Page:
Five Minutes of Heaven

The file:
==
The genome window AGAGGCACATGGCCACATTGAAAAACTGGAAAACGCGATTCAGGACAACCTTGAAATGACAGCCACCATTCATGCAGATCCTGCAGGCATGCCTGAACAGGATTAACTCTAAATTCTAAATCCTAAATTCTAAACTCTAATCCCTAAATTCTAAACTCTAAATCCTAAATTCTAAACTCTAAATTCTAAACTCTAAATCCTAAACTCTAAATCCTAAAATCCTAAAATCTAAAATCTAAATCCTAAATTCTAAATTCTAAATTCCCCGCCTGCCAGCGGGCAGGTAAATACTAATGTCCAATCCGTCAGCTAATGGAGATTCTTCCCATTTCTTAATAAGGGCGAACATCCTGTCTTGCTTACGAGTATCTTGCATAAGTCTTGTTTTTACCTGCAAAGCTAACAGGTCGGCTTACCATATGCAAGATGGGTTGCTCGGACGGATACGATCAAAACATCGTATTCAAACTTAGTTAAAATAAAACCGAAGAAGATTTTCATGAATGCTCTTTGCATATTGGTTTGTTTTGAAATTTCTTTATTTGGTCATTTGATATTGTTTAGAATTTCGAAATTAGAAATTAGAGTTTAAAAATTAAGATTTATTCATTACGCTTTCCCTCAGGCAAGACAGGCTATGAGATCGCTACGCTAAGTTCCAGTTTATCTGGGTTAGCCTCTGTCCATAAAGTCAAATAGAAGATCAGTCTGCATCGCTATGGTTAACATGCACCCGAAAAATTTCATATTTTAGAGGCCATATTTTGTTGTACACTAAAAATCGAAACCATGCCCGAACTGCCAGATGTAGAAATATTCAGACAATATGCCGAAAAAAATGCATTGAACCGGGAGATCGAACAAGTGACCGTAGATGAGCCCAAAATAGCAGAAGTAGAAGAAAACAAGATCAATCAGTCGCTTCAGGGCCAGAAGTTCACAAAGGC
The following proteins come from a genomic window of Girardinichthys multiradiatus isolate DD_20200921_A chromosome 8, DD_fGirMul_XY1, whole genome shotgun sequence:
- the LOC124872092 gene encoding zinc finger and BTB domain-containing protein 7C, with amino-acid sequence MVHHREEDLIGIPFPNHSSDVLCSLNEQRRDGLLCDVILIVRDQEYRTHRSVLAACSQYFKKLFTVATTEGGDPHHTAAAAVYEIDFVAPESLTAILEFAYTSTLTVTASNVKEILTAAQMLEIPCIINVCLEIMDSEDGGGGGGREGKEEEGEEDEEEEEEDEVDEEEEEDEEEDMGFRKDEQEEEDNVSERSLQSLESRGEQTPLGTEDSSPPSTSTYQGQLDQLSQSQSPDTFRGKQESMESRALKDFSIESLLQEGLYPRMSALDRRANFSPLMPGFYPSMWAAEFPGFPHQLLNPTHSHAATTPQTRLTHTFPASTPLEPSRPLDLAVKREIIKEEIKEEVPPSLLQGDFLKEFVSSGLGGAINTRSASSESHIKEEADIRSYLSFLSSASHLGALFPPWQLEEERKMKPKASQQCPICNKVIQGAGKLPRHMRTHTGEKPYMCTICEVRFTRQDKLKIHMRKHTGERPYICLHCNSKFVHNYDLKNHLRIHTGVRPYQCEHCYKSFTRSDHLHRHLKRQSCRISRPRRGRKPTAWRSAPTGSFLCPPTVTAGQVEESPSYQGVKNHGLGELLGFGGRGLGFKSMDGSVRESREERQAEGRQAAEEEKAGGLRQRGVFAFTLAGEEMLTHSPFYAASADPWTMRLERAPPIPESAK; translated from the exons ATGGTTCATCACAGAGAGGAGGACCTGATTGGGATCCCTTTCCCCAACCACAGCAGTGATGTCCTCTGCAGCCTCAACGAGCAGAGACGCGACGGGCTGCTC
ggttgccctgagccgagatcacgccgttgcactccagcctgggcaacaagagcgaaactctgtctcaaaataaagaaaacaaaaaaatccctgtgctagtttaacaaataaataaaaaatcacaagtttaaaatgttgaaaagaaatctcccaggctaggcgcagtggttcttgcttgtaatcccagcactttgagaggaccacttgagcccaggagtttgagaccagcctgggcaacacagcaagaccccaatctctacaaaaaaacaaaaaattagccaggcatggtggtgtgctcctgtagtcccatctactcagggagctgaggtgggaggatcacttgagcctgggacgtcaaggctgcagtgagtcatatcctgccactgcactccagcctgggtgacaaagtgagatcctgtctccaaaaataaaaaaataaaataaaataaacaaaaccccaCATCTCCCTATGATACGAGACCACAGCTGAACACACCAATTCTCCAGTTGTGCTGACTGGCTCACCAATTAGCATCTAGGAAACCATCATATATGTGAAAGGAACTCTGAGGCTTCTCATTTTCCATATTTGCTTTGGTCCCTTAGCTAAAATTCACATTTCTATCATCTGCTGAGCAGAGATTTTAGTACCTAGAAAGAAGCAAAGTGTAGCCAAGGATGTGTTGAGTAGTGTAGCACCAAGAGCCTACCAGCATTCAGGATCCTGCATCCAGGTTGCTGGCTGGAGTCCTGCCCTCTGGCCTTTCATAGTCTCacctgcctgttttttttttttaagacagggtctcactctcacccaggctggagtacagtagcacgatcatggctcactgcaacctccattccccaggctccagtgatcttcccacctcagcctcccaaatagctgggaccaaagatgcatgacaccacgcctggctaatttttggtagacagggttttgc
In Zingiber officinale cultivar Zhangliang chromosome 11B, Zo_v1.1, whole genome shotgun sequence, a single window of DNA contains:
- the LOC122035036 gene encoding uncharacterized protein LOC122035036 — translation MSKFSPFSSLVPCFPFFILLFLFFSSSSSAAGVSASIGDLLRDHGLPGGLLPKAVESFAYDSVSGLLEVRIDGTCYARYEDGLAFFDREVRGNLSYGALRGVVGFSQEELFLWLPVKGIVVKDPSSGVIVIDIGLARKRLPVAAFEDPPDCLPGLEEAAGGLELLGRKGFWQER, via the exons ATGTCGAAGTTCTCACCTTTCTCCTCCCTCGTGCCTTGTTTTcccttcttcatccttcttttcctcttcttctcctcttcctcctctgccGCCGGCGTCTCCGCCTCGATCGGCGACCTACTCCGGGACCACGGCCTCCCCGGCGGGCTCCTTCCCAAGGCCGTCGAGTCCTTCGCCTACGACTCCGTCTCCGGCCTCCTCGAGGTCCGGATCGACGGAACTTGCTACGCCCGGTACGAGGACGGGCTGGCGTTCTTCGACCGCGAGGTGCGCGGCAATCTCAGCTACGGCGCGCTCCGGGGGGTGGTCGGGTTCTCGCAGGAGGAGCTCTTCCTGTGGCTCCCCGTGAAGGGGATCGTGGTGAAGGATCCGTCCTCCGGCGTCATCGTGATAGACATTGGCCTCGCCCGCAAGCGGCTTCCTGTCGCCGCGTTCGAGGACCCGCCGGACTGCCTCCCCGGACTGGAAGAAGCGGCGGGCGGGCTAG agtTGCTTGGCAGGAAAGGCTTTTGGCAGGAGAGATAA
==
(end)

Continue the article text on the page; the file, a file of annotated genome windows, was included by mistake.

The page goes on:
In Northern Ireland in 1975, Protestant Alistair Little (Liam Neeson) guns down Catholic James Griffin, while Griffin’s little brother Joe (James Nesbitt) watches, frozen in horror. Thirty-three years later they are to be brought together for the first time on a reality TV show called “One on One.” Purpose: Truth and reconciliation. This strikes me as a terrible idea. Not quite on the level of Jerry Springer, where trailer-trash rabid-dog people are pointed at each other and encouraged to fight, but still bad. And in fact it doesn’t come off. Joe has brought a knife, intending to kill Alistair, his “Five minutes of heaven,” but he finds he can’t do it in front of the cameras. Alistair has spent his life trying to make amends by preaching against violence and counseling others who have done horrible things, teaching them to learn to live with it. But he himself can’t. The face of the young boy haunts him. Joe has his own obsessions, brought on mostly by his mother, who blames him for his brother’s death. This is all handled very well, I thought, and comes to a satisfying conclusion. No one is forgiven, no apology is accepted, no murder is committed, but the worst part of the past is at least buried. The acting is on a high level, and Nesbitt really shines. Also, Anamaria Marinca in a small part steals some scenes. Recommended.